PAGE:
Medication administration is one of the most essential skills of EMS providers. Giving medications, especially IV medications is also one of the more risky procedures that providers perform because of the potential adverse effects on the patient as well as the potential liability that comes from medication errors. We’ve defended EMS agencies in cases involving medication errors and in almost every one the errors were easily preventable.
Most often, the errors we’ve seen involved giving the wrong dosage of the right medication. This can happen in cases where there are two concentrations of the same medication and the higher concentration form is given in the same quantity as the lower concentration (e.g., 1:1,000 vs. 1:10,000 concentration). The stress of the situation, especially where medications must be administered quickly, can add to the potential for errors.
The Six Rights
One of the best ways we’ve found to avoid liability and ensure proper documentation of medication administration is to follow the “six rights” of medication administration.1 Administering medications is a technical ALS skill where the use of checklists and acronyms can come in handy to ensure that every step of the process is followed every time it’s done. The six rights is a useful acronym that’s easy to remember:
1. Right Patient. Make sure you verify the patient’s identity. Confirm the patient’s name verbally and with family members if possible. Remember that in situations where there are multiple family members on scene, make sure there’s no confusion as to who is to get the medication.
2. Right Medication. Double-check your protocol, standing orders or medical command instructions to be certain of the name and concentration of the medication you’re administering. Once you’re clear on the exact medication and dosage, carefully read the medication label both on the outside box and the vial or ampule that the medication is in to confirm you have it right.
3. Right Dose. Most drugs are supplied in unit-dose forms, so there’s usually, very little calculation to be done. Make certain that you understand how to administer the medication to ensure you’re not giving more than the amount that’s required. Medications given by IV infusion after being mixed into a solution require more focus to get the dosage correct. If your gut tells you the medication dosage you’re about to give is higher or lower than the “usual” amount, double-check to make sure you have it right-you can’t take it back once you give it!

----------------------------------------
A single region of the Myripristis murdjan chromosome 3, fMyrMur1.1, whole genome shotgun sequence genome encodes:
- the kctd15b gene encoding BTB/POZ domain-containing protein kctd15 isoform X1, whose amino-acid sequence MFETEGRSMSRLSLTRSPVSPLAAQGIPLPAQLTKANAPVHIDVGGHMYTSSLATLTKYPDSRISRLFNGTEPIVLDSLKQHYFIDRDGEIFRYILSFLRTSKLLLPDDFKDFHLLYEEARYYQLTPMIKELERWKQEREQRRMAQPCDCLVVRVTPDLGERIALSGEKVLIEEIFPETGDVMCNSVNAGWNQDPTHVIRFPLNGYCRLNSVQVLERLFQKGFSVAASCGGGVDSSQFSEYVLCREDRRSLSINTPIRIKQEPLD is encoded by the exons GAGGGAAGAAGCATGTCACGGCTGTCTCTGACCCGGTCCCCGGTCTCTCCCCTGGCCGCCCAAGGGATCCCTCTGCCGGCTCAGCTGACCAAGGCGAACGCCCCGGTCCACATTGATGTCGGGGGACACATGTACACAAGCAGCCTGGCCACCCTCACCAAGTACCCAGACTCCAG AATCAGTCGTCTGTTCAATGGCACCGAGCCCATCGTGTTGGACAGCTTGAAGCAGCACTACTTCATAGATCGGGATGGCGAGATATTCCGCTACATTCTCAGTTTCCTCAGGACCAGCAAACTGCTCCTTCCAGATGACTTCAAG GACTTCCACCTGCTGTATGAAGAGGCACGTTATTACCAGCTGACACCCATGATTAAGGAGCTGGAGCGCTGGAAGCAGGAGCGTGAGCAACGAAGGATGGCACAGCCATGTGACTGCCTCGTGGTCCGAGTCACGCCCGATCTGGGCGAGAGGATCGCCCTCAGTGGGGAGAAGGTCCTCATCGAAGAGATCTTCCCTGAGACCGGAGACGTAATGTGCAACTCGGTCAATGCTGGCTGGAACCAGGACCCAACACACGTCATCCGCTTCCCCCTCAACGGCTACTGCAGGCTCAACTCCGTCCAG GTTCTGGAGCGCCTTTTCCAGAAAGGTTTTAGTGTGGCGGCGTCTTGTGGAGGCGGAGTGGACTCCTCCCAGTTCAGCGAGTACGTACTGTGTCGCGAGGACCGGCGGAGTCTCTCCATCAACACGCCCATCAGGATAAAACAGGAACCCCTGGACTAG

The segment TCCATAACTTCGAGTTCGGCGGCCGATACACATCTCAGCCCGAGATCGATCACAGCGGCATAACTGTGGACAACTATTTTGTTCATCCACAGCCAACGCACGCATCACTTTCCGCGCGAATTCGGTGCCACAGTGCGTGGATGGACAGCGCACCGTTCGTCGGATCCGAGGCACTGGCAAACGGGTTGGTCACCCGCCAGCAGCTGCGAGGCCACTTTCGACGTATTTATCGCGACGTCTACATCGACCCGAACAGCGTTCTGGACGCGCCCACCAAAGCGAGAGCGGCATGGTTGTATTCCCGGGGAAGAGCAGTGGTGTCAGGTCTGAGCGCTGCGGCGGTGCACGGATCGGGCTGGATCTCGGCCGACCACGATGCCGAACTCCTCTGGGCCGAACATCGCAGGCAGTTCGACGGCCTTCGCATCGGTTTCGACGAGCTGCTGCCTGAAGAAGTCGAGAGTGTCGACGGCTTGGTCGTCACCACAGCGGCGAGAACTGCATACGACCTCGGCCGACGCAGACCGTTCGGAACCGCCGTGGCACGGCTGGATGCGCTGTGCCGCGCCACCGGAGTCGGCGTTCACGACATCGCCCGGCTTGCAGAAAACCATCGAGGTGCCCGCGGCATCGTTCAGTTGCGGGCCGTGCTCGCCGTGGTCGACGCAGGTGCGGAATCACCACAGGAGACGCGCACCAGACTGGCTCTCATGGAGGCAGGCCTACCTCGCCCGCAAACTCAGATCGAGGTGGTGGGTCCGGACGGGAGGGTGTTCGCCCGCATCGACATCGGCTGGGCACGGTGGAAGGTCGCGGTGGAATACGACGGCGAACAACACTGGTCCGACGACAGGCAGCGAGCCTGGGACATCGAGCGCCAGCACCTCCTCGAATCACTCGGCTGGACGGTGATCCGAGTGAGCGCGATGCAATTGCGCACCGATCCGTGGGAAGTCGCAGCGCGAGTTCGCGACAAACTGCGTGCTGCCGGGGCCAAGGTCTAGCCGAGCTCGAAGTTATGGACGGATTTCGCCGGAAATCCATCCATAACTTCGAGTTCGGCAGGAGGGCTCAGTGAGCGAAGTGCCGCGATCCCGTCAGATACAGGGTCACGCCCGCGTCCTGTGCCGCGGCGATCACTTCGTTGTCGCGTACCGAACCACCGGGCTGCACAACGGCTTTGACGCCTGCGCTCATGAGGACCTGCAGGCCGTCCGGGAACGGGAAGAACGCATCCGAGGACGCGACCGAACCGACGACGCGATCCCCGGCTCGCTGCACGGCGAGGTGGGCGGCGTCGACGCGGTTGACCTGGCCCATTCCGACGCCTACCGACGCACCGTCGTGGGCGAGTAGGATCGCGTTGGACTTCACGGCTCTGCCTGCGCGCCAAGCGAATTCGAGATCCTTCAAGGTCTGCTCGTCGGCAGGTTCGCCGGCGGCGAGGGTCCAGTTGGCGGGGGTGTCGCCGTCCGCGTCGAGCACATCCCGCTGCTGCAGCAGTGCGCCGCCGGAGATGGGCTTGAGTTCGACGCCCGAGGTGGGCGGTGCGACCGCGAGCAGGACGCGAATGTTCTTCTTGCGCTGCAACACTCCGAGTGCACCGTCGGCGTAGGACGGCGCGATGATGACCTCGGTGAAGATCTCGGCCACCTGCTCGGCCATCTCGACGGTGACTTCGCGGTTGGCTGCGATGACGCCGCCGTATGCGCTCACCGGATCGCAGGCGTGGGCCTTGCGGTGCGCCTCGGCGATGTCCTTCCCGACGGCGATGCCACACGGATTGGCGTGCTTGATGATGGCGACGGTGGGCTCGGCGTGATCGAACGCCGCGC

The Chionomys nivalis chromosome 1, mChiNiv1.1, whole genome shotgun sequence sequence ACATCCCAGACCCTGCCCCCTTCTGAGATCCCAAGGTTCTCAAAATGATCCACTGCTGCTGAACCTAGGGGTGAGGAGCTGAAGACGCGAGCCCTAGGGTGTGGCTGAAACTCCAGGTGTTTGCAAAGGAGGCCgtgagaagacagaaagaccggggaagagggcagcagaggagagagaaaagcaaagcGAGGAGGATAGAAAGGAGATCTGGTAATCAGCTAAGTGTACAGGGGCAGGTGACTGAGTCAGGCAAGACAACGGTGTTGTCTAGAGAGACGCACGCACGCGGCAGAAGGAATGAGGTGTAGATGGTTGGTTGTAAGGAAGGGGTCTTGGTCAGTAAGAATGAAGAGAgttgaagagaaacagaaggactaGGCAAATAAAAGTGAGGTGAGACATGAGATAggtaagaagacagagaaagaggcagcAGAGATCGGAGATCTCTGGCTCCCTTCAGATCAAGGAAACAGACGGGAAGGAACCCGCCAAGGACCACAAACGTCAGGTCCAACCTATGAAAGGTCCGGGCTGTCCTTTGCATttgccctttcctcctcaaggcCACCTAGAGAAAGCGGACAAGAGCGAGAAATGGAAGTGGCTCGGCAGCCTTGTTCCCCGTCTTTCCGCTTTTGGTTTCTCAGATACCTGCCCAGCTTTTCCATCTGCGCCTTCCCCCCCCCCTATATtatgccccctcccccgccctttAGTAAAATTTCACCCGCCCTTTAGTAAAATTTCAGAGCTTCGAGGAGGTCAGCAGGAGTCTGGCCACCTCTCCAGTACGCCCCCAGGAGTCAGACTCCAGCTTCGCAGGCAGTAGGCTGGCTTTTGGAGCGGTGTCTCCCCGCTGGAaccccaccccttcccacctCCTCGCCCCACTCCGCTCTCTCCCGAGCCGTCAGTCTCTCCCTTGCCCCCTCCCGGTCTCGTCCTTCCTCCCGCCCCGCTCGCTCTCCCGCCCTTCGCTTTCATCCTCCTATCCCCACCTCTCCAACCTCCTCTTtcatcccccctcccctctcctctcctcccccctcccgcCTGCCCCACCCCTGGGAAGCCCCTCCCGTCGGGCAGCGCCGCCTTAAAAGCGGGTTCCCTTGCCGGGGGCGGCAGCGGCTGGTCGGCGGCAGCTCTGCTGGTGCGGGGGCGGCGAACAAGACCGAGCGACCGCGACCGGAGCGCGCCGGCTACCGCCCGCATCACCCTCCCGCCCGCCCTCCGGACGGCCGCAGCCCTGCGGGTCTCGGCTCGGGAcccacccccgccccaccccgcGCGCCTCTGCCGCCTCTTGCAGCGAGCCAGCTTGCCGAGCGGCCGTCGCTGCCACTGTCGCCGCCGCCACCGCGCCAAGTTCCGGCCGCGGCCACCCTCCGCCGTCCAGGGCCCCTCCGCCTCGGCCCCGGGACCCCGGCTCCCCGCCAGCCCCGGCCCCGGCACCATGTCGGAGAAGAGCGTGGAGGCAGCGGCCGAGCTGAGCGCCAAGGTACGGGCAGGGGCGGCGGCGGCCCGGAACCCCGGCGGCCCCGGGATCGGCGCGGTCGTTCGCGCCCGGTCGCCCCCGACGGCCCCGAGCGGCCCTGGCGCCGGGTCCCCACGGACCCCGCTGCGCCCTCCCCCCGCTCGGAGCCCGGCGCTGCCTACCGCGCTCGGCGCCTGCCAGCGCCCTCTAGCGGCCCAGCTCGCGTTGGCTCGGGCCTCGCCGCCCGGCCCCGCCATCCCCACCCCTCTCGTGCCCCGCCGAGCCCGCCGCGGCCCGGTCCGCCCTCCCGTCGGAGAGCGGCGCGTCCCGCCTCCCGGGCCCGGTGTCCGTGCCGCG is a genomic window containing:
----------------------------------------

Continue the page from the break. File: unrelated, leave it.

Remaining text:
4. Right Time. Though most medications given in emergency situations are administered immediately, some medications are titrated over a period of time or given over a series of smaller dosages in specific time increments. Make sure you know when and how much to give the patient. You also need to ensure the medication isn’t expired.
5. Right Route. Since most medications can be administered by several routes, it’s critical to make sure the proper route is used. Medications given by direct IV access will have a more immediate effect on the patient than that same medication given by the intramuscular route, and the dosages may vary depending on the route used.
6. Right Documentation. As the saying goes, if it isn’t documented, it didn’t happen. We’ve seen cases where the patient care report (PCR) didn’t indicate that a medication had been given yet the paramedics testified in court that it was given and they just didn’t document it. A jury isn’t likely to believe you if it wasn’t documented with the PCR for that incident.
The key to minimizing risk is to clearly document all aspects of medication administration. Ask and document whether the patient had any known allergies to the medication being given. This should be followed by documenting the name of the medication given, the dose, the method or route of administration, the speed in which the medication was given and its effect on the patient’s condition.
It’s critical to document patient condition both before and after medication administration. This “before and after” assessment should include full sets of vital signs, an assessment of the patient’s level of consciousness and whether the pain or other patient difficulty changed after medication administration.
Finally, the PCR documentation must be explicitly clear regarding the name and credentials of the health care provider who administered the medication. Following these steps every time you administer medications will avoid harm to the patient and will also help keep you and your EMS agency out of legal trouble. jems
1. Bledsoe B, Clayden D. Prehospital Emergency Pharmacology, 6th Edition. Pearson/Prentice Hall: Upper Saddle River, N.J., 2005.